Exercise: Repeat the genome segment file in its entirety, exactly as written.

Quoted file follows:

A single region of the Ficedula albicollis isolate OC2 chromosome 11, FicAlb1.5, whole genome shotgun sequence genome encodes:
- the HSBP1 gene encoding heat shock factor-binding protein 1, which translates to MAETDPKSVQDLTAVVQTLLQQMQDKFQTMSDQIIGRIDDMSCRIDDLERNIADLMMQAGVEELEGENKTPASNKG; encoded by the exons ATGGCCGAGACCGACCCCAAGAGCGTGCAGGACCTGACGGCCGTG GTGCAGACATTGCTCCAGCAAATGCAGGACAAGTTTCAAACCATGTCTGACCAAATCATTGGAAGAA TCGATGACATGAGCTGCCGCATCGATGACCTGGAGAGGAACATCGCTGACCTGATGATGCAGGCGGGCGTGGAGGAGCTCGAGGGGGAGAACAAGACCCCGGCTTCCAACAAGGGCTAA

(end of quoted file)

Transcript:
A single region of the Ficedula albicollis isolate OC2 chromosome 11, FicAlb1.5, whole genome shotgun sequence genome encodes:
- the HSBP1 gene encoding heat shock factor-binding protein 1, which translates to MAETDPKSVQDLTAVVQTLLQQMQDKFQTMSDQIIGRIDDMSCRIDDLERNIADLMMQAGVEELEGENKTPASNKG; encoded by the exons ATGGCCGAGACCGACCCCAAGAGCGTGCAGGACCTGACGGCCGTG GTGCAGACATTGCTCCAGCAAATGCAGGACAAGTTTCAAACCATGTCTGACCAAATCATTGGAAGAA TCGATGACATGAGCTGCCGCATCGATGACCTGGAGAGGAACATCGCTGACCTGATGATGCAGGCGGGCGTGGAGGAGCTCGAGGGGGAGAACAAGACCCCGGCTTCCAACAAGGGCTAA